One of the difficulties of this type of shooting is also carrying the game that you have shot, I always use a game bag, it just keeps your hands free and you don’t need to carry a cartridge bag because you are not shooting a great deal of cartridges a pocket full is enough. I use my favourite cartridge for this type of shooting which is Hull High Pheasant in 30-gram 6 shot, and of course fibre wad. I don’t think you really need much bigger load than 30gram for that type of day and I prefer to use 6 shot because we also shoot woodcock and I think 5 shot is too much for them. The quality of the meat is more important to me than trying to shoot something almost out of range with huge cartridges.
If you are running a day like this then good organization is the key so that the drives work well. Wild game, especially pheasants are more cunning than most people give them credit for and can often fly or run out where they won’t be shot. This year we borrowed two-way radios from the shooting ground to help get everyone in the correct place, and tell the standing guns when the drive was about to start, its little things like this that make the day go smoothly.
A total of six drives were fitted in the morning, and a mixed bag totalling 20 at the half way stage of the day. Lunchtime was a fairly basic affair, heading for the shelter of the horse’s stables and sitting on bales of straw to eat lunch. Sometime having to strip off waterproofs and wellies is too much of a faff and a quick bite to eat is better, because at this time of the year the light goes quickly and its nearly dark by 3.30pm. After lunch we headed to a different part of Bywell: South High Moor. This is normally one of the best drives, it has three hedge rows that are walked into one. The cover is not particularly thick or very wide but the pheasants seem to love it. The guns line out looking up the hedgerow with their backs to a wood of tall scotch pines, which the pheasants lift high over the top and in a good wind take some hitting.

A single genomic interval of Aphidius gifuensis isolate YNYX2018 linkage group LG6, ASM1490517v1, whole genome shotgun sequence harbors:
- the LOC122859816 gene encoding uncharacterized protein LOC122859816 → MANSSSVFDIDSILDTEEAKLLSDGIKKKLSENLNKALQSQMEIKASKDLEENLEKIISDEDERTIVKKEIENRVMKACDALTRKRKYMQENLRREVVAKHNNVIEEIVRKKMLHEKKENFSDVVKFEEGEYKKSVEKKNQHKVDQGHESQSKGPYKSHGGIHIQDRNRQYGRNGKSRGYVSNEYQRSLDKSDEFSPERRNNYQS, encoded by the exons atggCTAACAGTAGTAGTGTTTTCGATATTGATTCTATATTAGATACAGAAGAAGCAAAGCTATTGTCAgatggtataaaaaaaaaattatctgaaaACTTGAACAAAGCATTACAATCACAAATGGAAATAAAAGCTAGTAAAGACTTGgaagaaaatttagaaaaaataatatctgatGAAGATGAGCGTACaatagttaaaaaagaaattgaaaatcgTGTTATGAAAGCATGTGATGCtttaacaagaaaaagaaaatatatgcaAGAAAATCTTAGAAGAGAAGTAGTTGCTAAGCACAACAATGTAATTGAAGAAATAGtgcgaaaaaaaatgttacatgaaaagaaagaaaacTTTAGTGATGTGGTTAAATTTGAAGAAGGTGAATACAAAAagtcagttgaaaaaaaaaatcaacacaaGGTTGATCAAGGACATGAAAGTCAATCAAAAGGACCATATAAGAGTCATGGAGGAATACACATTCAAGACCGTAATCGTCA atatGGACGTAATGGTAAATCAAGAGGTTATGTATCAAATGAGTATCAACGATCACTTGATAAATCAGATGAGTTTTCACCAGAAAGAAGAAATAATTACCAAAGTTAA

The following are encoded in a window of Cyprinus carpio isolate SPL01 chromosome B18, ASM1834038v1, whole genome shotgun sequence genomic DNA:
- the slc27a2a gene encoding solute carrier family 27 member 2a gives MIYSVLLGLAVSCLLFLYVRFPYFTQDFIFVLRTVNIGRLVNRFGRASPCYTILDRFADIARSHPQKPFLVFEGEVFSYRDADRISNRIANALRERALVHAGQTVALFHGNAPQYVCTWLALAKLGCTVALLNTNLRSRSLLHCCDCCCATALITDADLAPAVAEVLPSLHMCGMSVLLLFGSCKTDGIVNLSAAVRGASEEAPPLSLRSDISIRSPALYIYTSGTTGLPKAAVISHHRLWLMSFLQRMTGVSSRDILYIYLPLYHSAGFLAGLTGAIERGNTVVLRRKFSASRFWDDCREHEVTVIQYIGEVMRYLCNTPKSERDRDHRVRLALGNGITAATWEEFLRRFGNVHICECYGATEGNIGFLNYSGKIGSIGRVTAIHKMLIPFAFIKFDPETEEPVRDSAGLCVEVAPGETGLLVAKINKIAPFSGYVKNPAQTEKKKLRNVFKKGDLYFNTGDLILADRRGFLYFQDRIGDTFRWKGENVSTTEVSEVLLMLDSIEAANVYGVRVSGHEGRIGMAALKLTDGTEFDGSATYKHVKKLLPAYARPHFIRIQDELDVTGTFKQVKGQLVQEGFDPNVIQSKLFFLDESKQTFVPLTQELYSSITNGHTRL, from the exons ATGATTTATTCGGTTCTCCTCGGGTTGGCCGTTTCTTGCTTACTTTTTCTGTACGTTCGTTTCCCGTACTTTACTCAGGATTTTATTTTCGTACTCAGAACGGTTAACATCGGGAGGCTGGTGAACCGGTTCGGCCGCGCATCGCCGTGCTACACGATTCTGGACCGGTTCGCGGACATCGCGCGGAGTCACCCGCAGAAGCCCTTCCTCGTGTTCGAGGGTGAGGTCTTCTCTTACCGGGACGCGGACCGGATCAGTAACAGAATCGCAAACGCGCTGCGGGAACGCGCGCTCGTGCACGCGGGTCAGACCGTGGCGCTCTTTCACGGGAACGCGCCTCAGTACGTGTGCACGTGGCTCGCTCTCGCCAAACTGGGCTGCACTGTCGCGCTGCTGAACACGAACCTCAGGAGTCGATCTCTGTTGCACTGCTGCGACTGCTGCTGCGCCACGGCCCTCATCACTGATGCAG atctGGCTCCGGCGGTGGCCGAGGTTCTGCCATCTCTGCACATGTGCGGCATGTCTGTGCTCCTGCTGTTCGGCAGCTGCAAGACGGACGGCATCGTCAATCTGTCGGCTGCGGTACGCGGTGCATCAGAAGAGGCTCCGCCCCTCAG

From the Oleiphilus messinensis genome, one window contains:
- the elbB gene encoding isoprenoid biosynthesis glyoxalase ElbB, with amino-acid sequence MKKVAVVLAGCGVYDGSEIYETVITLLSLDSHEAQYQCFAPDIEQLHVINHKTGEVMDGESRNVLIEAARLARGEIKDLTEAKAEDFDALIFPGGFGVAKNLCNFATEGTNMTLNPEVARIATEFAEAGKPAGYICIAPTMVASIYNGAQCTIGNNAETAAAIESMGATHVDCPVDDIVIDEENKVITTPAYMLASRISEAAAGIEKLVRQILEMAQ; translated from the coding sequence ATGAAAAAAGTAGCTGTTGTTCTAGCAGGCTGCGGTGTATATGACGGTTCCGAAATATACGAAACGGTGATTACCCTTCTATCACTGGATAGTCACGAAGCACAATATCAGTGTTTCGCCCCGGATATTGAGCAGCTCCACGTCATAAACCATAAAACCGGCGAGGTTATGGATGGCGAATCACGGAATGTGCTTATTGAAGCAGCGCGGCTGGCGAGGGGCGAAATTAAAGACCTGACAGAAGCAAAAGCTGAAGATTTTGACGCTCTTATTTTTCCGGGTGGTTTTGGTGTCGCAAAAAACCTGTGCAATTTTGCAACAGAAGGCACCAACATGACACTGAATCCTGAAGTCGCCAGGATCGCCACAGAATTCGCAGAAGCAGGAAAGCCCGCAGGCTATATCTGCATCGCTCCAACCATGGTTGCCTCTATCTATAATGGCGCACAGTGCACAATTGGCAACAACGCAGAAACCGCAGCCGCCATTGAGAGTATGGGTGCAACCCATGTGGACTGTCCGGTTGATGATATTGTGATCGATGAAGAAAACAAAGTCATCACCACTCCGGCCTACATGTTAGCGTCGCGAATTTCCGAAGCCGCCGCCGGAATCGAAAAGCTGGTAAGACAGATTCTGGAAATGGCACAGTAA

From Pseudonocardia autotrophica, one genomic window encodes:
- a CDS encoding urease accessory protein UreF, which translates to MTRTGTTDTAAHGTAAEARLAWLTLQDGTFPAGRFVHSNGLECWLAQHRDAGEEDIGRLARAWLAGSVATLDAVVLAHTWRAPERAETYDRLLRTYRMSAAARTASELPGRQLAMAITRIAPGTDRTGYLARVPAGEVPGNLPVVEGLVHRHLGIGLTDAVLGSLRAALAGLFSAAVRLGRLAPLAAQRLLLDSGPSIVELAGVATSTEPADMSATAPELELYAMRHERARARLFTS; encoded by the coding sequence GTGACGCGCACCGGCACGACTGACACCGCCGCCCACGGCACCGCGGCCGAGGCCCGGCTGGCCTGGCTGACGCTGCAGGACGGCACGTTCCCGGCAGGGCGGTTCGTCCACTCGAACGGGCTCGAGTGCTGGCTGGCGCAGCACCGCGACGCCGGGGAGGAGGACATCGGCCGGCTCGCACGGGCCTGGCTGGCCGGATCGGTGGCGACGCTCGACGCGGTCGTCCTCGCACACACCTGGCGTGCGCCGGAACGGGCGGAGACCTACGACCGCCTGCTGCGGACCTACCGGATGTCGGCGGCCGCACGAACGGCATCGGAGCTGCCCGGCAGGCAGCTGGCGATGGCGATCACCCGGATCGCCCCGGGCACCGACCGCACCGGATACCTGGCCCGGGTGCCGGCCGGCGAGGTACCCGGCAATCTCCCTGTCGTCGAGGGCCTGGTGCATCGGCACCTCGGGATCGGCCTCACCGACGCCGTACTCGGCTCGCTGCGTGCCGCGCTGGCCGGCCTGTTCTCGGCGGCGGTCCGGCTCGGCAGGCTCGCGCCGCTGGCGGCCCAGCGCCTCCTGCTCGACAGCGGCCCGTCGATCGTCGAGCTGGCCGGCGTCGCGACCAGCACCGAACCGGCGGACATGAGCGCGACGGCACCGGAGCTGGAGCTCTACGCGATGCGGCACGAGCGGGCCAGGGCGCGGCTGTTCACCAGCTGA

On these smaller days you may not get many chances compared to a full driven day, so you have to sometimes shoot what you would normally consider too low, making the bird into a sporting shot providing it’s safe of course. If the bird is too low for a driven shot, you can sometimes turn and have a go as a crosser or wait till is passes and try it as a going away. This is a fine-line and can only be attempted if you know the ground and know exactly were your fellow shooters and beaters are. I would say that trying this is almost harder than shooting pure driven game, because it’s involves waiting and watching the movement of the bird before you can mount your gun, and all in a couple of seconds window. Also on a day like ours you have to be sure what you can shoot. For example, at Bywell we have a couple decent coveys of Grey partridge and even though they are in season they are not to be shot, because the population of grey partridge has generally been declining. We are trying to buck the trend and increase the numbers, so your identification has to be spot on.
This year, the four drives after lunch were quieter than expected, this may have been due to the amount of heavy rain the night before and pushing the birds to thicker more sheltered woods that were not shot. The total bag was 22 pheasants, 7 woodcock and 3 pigeons, important part of the day is sharing out the game, so that everyone gets to take a brace home.
I think we can all agree that a smaller day like this has a great amount of interaction, communication, and a much more relaxed atmosphere. There is certainly something to be said for the social aspect of a day’s shooting like this, where everyone is working as a team.